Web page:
Monday, 19 April 2010

The English Patient (dir. Anthony Minghella, 1996)

Well, this post was going to be on the next episode of Chelmsford 123, but unfortunately I've lost my source of Chelmsford 123 episodes, so I've had to come up with an alternative rather quickly. As a result, this post is based on my somewhat hazy memories of the film in question, so please forgive any glaring errors or omissions!

I'm torn about The English Patient. On the one hand, this is a film which features both Ralph Fiennes and Mr Darcy (sorry Colin Firth, but you will always be Mr Darcy!) and not only provides a chance to talk about the desert, but was filmed in the very bit of desert that I went to! On the other hand, it's very, very, very depressing. It's like either the novelist or scriptwriter thought of the most depressing story they could, then added to it's misery by killing off Sergeant Lewis into the bargain.

The bit that interests me here, of course, is the battered and much-doodled in copy of Herodotus that the Patient carries around with him. Herodotus seems to hold an intriguing place within the popular imagination. No popular culture hero that I can think of carries around a copy of Thucydides or sings his praises - Thucydides is considered simply too dull. A character who professed a great love for Thucydides would be a bore, a nerd/geek/dork/whatever, a person more interested in dead Greeks than in the living. On the other hand, plenty of popular heroes are very fond of Homer, and may own copies of the Iliad or the Odyssey. But that wouldn't be quite right for The English Patient either. Homer is too mythical, too unreal (and before anyone suggests that the Iliad is more 'realistic', remember that there's a talking horse in it) and, perhaps, too military. The English Patient is about war, but is is much more about romance and prejudice, themes not especially prevalent in Homer. A hero who reads Homer is a soldier or an adventurer, an Achilles, a Hector or an Odysseus, and the Patient (Count László de Almásy - no, I can't remember, spell or pronounce his name!) is none of those things.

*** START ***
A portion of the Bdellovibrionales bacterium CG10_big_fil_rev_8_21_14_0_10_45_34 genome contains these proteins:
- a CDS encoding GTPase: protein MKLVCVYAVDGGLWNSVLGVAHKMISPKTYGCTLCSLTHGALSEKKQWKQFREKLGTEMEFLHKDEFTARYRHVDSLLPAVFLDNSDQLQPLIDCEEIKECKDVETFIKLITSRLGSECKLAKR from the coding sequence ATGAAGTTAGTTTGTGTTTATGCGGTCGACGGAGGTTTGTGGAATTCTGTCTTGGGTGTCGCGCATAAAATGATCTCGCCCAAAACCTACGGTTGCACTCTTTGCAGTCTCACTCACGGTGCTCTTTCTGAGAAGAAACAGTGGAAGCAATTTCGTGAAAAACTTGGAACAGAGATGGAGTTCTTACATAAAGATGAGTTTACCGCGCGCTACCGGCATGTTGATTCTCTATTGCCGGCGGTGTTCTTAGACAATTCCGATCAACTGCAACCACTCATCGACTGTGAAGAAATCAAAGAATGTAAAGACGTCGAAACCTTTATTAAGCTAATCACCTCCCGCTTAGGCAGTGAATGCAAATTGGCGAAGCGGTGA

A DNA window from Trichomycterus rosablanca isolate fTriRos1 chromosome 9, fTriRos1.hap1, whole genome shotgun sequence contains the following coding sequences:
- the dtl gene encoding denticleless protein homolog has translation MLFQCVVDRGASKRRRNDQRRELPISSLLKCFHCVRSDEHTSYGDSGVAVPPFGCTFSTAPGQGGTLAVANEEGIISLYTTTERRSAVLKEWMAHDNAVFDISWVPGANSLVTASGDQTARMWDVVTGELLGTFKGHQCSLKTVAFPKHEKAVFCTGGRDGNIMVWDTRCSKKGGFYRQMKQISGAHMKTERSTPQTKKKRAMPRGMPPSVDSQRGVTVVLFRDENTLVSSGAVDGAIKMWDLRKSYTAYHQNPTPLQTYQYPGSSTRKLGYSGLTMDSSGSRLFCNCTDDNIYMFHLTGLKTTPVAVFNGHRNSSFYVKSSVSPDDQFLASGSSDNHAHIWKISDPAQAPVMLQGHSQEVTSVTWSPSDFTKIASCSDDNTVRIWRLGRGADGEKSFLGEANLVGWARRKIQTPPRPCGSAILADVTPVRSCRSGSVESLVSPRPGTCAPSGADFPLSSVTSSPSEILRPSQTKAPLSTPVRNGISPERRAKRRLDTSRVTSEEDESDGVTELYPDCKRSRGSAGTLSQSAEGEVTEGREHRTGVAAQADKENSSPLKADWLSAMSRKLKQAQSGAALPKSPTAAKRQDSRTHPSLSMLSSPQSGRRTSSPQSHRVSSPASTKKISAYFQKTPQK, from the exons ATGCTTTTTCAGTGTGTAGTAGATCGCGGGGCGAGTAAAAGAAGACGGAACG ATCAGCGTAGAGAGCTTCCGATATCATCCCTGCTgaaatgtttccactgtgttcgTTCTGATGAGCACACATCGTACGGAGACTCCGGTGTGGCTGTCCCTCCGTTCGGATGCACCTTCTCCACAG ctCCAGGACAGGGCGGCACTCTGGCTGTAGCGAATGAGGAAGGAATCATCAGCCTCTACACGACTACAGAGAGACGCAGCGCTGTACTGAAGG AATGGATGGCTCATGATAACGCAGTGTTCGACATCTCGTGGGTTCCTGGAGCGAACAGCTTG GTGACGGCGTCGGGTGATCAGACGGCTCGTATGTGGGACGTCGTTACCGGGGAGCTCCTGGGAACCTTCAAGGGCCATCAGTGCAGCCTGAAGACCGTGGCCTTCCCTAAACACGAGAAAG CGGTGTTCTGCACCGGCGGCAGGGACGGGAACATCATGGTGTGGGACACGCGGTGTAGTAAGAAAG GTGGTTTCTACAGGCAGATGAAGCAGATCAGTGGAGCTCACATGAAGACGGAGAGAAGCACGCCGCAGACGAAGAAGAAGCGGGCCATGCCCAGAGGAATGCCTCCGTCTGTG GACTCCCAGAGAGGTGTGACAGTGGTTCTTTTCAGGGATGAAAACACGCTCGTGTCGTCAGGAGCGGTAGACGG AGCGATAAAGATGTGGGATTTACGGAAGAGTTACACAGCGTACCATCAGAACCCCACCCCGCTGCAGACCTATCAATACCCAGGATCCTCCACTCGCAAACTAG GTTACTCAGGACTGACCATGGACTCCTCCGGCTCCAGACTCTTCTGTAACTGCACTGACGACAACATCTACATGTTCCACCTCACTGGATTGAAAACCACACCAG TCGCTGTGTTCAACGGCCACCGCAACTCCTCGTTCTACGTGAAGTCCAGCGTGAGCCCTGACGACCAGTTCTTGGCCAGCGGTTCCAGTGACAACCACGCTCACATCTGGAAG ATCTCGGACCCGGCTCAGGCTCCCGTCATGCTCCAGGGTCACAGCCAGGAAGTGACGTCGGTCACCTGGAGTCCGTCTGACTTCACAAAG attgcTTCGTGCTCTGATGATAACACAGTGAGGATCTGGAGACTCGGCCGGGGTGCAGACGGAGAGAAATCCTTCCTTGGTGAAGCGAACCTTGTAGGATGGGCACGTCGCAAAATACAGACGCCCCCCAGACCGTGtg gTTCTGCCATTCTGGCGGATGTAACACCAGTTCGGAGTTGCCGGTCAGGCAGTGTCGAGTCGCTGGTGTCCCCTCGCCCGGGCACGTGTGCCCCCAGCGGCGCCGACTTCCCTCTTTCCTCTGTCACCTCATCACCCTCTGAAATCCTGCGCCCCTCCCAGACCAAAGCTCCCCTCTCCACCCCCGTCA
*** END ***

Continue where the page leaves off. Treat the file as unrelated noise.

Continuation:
So why does the hero here read Herodotus? Perhaps because Herodotus stands for a love of travel and a wide-ranging interest. Herodotus is certainly a more entertaining read than Thucydides, and he is famously open-minded, recording vast amounts of material even he seems to doubt and allowing plenty of space in his narrative for non-Greek peoples and characters. Herodotus was well-travelled and included an entire Book that's more or less a travelogue, and he recorded several of the most famous incidents in Greek history (Croesus and the Delphic Oracle, Thermopylae, Marathon, the 'wooden walls' and Salamis). Someone who loves Herodotus is broad-minded (very important in this story), fond of travel and interested in bizarre and unusual stories.

The Atlas mountains, at Chebika, where some of the movie was filmed.

Herodotus also occupies an intriguing cultural niche - not as well-known as Homer, more well known than Thucydides. Someone who has never read any Greek literature - me at age 16 for example - has probably heard of Homer and has some knowledge of the contents of the Odyssey if not the Iliad, may have heard of Herodotus but not really know what he wrote about other than Greek history, and might not have heard of Thucydides, or might not know what he wrote about (I've left out Xenophon, who would occupy a similar place to Thucydides, but without the reputation for crushing boredom). So a hero who reads Herodotus is someone with 'interesting' taste - someone who reads things that are classics and that are clearly interesting and worth reading, but not common reading material - just that little bit exotic.

Perhaps this is the appeal of Herodotus to authors (this is not the only story to have a hero who likes Herodotus. Neil Gaiman's American Gods, for example, also features Herodotus prominently at the beginning as a sign of education and interest, but I still haven't even got halfway through that book, so please don't make a comment that spoils it for me!). Herodotus is familiar - a classic text, studied by generations of schoolchildren, especially at the time The English Patient is set - but also just a little bit exotic, just a little bit less familiar than Homer might be. With Herodotus' text itself so interested in the strange and the exotic, the combination serves to make the hero 'interesting' in the best way, making his character more intriguing and less predictable than he might otherwise be.

This area is actually by a really big oasis, one of the biggest. Knowing this can make it hard to get into the tragic spirit at the end!

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